Sweet dreams can spell out improved language skills for youngsters

(Medical Xpress)—A good night's sleep can help children to acquire and retain vocabulary, according to new research by psychologists at the University of York and Sheffield Hallam University.

The researchers presented compelling evidence that language learning patterns for adults can also be found in children as young as seven, as long as they sleep in the 12 hours after they first encounter new words.

The study, funded by the Leverhulme Trust and conducted by Dr Lisa Henderson and Professor Gareth Gaskell in the Department of Psychology at York and Dr Anna Weighall, from the psychology research group at Sheffield Hallam, shows that sleep mechanisms associated with adult learning are also involved in vocabulary acquisition earlier in development.

Dr Weighall said: "These are truly exciting results which open up a new dimension of research in our understanding of . Our work provides the first evidence that sleep is associated with the integration of newly-learned words into the mental dictionaries of children."

Using a similar technique to work with adults conducted by Professor Gaskell at York, the team examined changes in memory for newly-learned words  after sleep and found that new words began to compete with existing "known" words around 12 hours after first encountering them but only if sleep has occurred.

This indicates that the new words have been remembered and integrated in and that sleep provides the ideal conditions for integration to take place.

Dr Henderson added: "Children's ability to recall and recognise new words improved approximately 12 hours after training, but only if sleep occurs. The key effects were maintained one week later, suggesting that these new words are retained in long-term memory."

The research team says these findings published in show for the first time that sleep is implicated in memory for new vocabulary in children.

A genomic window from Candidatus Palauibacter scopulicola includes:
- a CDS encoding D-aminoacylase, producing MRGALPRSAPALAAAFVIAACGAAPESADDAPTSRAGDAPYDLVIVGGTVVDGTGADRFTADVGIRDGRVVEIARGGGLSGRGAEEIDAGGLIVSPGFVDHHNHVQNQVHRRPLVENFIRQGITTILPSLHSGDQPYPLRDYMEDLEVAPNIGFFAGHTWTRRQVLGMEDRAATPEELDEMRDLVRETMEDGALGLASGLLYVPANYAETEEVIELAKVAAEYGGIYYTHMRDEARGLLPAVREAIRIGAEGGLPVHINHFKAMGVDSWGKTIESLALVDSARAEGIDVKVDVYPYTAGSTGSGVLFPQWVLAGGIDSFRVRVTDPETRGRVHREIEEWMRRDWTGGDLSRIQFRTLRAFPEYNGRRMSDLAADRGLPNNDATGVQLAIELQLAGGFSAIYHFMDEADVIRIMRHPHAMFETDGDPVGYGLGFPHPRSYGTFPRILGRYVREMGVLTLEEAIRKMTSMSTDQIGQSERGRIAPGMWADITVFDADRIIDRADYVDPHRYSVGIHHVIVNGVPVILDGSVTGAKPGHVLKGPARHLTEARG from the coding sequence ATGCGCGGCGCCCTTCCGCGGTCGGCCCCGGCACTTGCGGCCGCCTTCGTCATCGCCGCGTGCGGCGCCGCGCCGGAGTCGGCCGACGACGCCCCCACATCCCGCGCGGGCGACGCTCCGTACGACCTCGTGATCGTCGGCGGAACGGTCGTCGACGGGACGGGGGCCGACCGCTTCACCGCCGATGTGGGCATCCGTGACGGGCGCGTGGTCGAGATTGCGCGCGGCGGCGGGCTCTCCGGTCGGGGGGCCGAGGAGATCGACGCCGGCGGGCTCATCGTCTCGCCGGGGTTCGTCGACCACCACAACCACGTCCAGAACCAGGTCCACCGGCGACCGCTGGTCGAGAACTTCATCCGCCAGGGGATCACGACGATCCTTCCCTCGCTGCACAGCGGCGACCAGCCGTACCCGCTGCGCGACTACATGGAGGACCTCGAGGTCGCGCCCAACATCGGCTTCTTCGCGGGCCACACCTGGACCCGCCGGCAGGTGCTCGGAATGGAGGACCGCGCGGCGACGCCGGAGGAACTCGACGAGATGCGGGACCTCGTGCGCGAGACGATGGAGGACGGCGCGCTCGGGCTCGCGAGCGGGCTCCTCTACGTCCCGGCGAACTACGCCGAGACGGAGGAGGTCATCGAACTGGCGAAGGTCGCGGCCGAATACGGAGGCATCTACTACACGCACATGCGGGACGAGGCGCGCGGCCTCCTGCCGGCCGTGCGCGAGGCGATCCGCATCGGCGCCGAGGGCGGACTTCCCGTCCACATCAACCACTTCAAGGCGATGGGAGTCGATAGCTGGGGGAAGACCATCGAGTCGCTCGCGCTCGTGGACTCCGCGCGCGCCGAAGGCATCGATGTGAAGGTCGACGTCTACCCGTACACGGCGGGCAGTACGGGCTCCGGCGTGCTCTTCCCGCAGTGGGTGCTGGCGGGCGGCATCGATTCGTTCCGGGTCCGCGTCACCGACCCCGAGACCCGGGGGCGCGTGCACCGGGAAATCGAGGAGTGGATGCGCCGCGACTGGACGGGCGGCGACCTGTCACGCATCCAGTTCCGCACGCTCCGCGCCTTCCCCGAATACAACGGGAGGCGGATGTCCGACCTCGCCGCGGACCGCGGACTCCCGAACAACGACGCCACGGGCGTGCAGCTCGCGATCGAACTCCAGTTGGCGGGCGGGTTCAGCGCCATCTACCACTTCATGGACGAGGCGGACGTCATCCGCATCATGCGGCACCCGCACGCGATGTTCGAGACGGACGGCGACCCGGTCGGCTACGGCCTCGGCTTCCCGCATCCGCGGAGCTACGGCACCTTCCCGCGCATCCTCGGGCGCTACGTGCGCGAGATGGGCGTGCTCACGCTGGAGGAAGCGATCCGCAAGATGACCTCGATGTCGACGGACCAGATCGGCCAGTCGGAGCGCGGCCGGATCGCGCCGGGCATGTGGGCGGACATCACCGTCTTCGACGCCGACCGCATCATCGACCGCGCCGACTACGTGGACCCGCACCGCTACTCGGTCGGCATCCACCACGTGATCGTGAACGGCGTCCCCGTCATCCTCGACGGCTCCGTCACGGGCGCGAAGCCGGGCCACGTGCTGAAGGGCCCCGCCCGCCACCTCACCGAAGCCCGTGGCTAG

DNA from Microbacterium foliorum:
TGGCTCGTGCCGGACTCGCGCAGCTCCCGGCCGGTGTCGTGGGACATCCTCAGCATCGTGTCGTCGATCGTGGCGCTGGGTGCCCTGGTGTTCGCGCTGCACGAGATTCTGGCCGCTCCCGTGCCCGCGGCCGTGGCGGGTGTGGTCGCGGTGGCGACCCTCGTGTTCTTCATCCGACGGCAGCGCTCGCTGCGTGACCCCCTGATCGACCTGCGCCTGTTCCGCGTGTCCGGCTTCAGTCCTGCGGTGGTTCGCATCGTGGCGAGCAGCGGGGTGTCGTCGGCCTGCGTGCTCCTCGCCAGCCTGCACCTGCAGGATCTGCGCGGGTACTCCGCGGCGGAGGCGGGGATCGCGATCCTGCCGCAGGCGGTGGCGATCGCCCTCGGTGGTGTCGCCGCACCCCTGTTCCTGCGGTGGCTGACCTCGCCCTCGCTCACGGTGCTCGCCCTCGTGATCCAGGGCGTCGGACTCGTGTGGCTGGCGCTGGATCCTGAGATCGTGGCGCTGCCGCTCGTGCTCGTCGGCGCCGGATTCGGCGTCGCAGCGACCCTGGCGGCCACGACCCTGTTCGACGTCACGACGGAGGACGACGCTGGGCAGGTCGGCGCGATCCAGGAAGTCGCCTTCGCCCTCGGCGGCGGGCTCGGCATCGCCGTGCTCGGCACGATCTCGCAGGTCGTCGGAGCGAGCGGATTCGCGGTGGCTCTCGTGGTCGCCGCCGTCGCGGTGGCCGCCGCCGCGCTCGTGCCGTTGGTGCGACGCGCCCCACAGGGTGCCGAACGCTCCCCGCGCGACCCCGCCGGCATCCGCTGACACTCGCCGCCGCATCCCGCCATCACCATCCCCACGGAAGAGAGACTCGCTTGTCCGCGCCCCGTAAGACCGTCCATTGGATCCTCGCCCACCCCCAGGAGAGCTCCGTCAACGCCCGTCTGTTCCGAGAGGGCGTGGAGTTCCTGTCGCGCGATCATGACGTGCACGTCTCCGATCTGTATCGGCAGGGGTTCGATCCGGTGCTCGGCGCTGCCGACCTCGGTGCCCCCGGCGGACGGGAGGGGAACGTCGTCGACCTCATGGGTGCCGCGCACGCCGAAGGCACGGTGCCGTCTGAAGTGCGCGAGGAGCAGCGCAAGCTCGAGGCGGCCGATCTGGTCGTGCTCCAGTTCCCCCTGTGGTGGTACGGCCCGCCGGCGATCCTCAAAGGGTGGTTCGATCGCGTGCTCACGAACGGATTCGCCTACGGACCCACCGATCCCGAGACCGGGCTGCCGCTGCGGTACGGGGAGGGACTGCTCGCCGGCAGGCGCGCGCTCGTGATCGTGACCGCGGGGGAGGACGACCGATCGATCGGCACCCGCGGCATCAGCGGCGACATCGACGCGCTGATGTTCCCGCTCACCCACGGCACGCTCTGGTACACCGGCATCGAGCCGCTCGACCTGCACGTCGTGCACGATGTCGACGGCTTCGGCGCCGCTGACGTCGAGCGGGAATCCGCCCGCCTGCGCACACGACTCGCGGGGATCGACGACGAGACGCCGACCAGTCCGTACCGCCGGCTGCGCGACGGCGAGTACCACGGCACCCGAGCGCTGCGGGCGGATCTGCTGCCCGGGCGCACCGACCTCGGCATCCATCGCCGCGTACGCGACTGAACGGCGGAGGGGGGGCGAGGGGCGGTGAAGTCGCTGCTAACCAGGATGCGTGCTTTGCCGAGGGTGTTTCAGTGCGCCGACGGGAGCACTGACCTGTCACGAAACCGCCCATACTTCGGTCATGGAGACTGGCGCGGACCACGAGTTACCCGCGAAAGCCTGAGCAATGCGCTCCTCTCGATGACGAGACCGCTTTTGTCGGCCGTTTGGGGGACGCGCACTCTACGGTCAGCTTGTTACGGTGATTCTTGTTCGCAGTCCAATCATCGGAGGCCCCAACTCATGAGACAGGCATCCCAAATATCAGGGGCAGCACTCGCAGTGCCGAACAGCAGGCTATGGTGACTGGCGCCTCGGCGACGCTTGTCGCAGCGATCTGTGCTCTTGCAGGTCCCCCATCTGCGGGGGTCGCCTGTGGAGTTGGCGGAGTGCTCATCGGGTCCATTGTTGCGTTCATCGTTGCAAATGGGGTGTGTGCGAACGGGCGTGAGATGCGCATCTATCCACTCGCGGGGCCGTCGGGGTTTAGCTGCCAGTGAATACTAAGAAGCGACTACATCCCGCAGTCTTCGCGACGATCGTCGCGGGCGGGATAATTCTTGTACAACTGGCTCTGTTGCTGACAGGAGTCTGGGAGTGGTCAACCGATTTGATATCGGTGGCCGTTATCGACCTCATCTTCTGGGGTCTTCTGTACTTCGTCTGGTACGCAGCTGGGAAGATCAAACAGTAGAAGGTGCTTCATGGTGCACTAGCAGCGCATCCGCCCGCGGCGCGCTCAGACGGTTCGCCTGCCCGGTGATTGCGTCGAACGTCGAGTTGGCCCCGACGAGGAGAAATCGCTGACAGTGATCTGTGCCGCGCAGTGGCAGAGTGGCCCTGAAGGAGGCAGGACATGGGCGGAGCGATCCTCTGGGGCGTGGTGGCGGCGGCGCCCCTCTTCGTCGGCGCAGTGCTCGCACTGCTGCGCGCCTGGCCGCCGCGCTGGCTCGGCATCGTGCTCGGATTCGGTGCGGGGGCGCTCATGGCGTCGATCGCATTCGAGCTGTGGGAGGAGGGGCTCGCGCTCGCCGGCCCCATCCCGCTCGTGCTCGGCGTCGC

The findings also open up a new line of research that has direct clinical implications – neuro-developmental disorders such as autism and dyslexia are associated with disordered sleep patterns and difficulties with language learning.

Professor Gaskell said: "Clearly, children need to learn material well in the first place, but then they also need to well in order to weave these new memories in with their established knowledge. The combination of these two components is the key to robust learning."

More information: Henderson, L.M. et al., Consolidation of vocabulary is associated with sleep in children, Developmental Science (2012).

Related Stories

The Role of Sleep in Learning New Words

date Sep 11, 2009

(PhysOrg.com) -- A new study has demonstrated for the first time the importance of sleep in learning new words, and has shown the process has fast and slow components. The slow component is associated with ...

Collecting your thoughts: You can do it in your sleep!

date Nov 02, 2010

(PhysOrg.com) -- It is one thing to learn a new piece of information, such as a new phone number or a new word, but quite another to get your brain to file it away so it is available when you need it.

Sleep disturbances hurt memory consolidation

date Mar 28, 2012

Sleep disturbance negatively impacts the memory consolidation and enhancement that usually occurs with a good night's sleep, according to a study published Mar. 28 in the open access journal PLoS ONE.

Sleep enforces the temporal sequence in memory

date Apr 18, 2007

We have usually quite strong memories of past events like an exciting holiday or a jolly birthday party. However it is not clear how the brain keeps track of the temporal sequence in such memories: did Paul spill a glass ...

Give it time, and sleep

date Apr 17, 2007

Researchers at McGill University and Harvard Medical School have established a direct link between sleep and improved relational memory function. Their study is published today in the April 16 online edition of Proceedings of ...

Recommended for you

Breastfeeding protects against environmental pollution

date 19 hours ago

Living in a city with a high level of vehicle traffic or close to a steel works means living with two intense sources of environmental pollution. However, a study conducted by the UPV/EHU researcher Aitana ...

When it comes to hearing, diet may trump noise exposure

date 19 hours ago

Although the old wives' tale about carrots being good for your eyesight has been debunked, University of Florida researchers have found a link between healthy eating and another of your five senses: hearing.

User comments

Please sign in to add a comment. Registration is free, and takes less than a minute. Read more

Click here to reset your password.
Sign in to get notified via email when new comments are made.